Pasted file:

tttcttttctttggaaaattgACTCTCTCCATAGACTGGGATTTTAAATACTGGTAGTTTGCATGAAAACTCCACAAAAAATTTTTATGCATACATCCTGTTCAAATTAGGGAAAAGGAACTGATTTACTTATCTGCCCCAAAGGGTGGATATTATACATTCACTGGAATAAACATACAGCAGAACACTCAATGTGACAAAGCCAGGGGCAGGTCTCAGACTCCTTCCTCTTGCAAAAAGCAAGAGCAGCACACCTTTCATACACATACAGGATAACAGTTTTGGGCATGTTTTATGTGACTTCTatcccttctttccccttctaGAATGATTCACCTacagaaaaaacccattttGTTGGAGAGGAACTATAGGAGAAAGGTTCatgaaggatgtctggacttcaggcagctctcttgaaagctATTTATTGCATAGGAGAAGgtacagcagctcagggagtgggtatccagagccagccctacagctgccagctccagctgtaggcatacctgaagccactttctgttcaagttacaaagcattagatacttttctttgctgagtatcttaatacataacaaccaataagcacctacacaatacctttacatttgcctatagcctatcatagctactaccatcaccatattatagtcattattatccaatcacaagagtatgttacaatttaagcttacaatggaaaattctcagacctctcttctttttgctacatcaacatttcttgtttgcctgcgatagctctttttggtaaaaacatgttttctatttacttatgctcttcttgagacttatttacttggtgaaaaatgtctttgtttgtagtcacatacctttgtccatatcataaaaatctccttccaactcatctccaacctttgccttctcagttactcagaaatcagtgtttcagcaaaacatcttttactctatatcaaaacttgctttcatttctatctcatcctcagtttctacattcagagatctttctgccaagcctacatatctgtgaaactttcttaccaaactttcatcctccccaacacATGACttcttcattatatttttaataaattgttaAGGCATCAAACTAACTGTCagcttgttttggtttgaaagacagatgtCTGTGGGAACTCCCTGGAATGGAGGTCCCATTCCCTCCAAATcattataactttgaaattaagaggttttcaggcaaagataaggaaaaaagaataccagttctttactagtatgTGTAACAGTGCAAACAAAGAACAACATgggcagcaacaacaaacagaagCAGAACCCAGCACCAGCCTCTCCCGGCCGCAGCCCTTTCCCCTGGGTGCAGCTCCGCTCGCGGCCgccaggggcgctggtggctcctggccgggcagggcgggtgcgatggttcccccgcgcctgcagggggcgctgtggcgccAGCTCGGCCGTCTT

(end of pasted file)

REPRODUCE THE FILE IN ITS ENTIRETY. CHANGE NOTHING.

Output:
tttcttttctttggaaaattgACTCTCTCCATAGACTGGGATTTTAAATACTGGTAGTTTGCATGAAAACTCCACAAAAAATTTTTATGCATACATCCTGTTCAAATTAGGGAAAAGGAACTGATTTACTTATCTGCCCCAAAGGGTGGATATTATACATTCACTGGAATAAACATACAGCAGAACACTCAATGTGACAAAGCCAGGGGCAGGTCTCAGACTCCTTCCTCTTGCAAAAAGCAAGAGCAGCACACCTTTCATACACATACAGGATAACAGTTTTGGGCATGTTTTATGTGACTTCTatcccttctttccccttctaGAATGATTCACCTacagaaaaaacccattttGTTGGAGAGGAACTATAGGAGAAAGGTTCatgaaggatgtctggacttcaggcagctctcttgaaagctATTTATTGCATAGGAGAAGgtacagcagctcagggagtgggtatccagagccagccctacagctgccagctccagctgtaggcatacctgaagccactttctgttcaagttacaaagcattagatacttttctttgctgagtatcttaatacataacaaccaataagcacctacacaatacctttacatttgcctatagcctatcatagctactaccatcaccatattatagtcattattatccaatcacaagagtatgttacaatttaagcttacaatggaaaattctcagacctctcttctttttgctacatcaacatttcttgtttgcctgcgatagctctttttggtaaaaacatgttttctatttacttatgctcttcttgagacttatttacttggtgaaaaatgtctttgtttgtagtcacatacctttgtccatatcataaaaatctccttccaactcatctccaacctttgccttctcagttactcagaaatcagtgtttcagcaaaacatcttttactctatatcaaaacttgctttcatttctatctcatcctcagtttctacattcagagatctttctgccaagcctacatatctgtgaaactttcttaccaaactttcatcctccccaacacATGACttcttcattatatttttaataaattgttaAGGCATCAAACTAACTGTCagcttgttttggtttgaaagacagatgtCTGTGGGAACTCCCTGGAATGGAGGTCCCATTCCCTCCAAATcattataactttgaaattaagaggttttcaggcaaagataaggaaaaaagaataccagttctttactagtatgTGTAACAGTGCAAACAAAGAACAACATgggcagcaacaacaaacagaagCAGAACCCAGCACCAGCCTCTCCCGGCCGCAGCCCTTTCCCCTGGGTGCAGCTCCGCTCGCGGCCgccaggggcgctggtggctcctggccgggcagggcgggtgcgatggttcccccgcgcctgcagggggcgctgtggcgccAGCTCGGCCGTCTT